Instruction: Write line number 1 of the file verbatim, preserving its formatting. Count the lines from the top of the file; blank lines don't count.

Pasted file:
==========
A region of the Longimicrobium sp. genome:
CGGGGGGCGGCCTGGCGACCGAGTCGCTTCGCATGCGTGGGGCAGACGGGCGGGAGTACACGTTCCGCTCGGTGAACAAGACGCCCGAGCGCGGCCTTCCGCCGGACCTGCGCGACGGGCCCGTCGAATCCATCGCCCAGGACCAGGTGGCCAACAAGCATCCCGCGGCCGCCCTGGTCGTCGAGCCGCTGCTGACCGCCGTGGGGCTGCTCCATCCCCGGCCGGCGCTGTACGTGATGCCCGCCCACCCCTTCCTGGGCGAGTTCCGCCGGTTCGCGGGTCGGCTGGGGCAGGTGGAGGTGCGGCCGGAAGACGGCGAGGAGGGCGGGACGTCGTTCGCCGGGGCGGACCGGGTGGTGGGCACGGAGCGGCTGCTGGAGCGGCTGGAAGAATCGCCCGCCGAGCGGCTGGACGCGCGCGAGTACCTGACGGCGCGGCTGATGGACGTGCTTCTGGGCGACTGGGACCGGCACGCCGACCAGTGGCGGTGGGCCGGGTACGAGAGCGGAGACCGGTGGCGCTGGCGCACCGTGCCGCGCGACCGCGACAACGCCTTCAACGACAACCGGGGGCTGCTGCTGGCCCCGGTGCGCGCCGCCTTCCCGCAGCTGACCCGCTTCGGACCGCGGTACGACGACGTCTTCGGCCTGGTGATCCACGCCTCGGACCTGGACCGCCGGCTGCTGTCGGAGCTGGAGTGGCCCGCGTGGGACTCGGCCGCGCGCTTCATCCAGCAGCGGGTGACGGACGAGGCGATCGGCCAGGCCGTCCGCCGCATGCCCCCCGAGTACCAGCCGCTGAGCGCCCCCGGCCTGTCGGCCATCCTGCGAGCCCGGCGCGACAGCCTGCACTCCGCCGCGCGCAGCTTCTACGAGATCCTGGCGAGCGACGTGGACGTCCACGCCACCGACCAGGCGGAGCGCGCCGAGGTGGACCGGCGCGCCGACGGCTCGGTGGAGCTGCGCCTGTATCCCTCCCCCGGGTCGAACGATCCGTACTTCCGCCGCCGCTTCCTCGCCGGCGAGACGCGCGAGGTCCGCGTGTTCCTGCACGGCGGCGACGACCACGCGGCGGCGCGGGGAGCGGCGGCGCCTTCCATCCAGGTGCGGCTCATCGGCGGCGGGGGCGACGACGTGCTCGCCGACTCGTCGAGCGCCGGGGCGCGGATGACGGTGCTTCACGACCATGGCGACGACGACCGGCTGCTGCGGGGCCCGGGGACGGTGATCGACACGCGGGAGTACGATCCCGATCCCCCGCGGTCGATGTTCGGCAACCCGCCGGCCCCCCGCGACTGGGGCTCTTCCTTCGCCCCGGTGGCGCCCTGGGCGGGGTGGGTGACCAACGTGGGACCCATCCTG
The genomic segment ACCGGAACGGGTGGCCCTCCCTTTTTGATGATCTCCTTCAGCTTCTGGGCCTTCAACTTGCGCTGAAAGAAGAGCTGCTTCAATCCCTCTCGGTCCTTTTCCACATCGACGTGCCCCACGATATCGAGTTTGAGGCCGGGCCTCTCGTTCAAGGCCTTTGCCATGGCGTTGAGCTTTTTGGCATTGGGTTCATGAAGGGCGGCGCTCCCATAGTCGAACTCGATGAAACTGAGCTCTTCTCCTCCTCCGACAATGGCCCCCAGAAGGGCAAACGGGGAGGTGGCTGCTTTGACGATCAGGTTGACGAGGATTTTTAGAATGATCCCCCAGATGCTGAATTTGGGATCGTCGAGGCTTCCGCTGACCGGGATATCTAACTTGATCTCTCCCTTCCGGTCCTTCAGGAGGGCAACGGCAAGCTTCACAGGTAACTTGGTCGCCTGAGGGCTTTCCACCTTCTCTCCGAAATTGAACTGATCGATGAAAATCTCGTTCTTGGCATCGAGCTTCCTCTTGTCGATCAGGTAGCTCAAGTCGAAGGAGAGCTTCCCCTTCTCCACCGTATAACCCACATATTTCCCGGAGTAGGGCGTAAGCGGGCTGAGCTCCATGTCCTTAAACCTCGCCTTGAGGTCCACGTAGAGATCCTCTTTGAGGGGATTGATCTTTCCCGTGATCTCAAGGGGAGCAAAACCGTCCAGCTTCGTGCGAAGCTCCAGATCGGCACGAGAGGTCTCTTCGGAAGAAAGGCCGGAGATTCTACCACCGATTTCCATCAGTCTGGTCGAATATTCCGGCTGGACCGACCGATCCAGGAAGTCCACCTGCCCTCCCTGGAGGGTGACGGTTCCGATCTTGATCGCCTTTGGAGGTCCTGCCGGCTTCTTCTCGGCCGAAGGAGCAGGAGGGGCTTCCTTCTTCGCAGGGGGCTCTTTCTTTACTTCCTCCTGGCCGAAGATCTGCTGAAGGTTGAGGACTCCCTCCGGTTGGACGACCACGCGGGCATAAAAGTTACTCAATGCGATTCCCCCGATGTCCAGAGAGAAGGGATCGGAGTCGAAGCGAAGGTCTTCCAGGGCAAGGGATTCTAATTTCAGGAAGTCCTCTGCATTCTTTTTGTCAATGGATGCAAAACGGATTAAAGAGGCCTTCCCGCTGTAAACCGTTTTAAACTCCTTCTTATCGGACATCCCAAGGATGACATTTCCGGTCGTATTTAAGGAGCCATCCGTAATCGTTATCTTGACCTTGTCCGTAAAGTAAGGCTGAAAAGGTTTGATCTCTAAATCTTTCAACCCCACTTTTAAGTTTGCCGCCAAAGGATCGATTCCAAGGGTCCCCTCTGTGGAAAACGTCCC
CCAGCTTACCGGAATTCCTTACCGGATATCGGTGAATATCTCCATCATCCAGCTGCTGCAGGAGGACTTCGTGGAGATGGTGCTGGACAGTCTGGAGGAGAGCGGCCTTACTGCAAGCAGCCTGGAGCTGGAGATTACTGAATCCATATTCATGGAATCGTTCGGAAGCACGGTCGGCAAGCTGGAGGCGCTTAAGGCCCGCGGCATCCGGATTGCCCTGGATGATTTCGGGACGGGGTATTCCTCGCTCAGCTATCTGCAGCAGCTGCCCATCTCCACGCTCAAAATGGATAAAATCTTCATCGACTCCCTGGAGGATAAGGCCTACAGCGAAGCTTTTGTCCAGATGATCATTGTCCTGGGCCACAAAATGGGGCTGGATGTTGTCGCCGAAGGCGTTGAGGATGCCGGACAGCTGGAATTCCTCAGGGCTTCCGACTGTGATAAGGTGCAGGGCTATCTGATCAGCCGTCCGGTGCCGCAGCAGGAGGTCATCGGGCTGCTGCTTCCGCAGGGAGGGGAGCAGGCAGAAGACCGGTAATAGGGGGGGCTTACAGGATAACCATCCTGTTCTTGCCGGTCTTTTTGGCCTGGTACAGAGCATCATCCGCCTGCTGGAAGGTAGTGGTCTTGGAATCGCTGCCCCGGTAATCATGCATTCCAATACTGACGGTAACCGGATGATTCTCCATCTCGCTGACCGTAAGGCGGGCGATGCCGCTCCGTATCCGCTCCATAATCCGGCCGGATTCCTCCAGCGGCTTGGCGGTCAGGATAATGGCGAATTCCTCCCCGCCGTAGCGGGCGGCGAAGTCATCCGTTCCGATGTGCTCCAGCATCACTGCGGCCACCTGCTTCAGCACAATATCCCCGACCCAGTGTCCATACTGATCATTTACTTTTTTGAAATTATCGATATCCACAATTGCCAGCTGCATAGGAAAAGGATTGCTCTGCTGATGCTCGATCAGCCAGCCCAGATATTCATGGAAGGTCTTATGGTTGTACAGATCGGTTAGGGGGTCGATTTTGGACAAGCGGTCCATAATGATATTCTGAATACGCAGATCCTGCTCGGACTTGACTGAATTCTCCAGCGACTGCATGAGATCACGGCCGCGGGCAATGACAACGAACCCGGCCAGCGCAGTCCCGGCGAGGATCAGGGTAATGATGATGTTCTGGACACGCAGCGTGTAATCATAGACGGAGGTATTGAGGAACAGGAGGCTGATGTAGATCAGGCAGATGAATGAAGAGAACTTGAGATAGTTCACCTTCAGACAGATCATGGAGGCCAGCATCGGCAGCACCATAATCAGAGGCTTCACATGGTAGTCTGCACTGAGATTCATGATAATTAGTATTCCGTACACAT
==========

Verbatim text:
A region of the Longimicrobium sp. genome: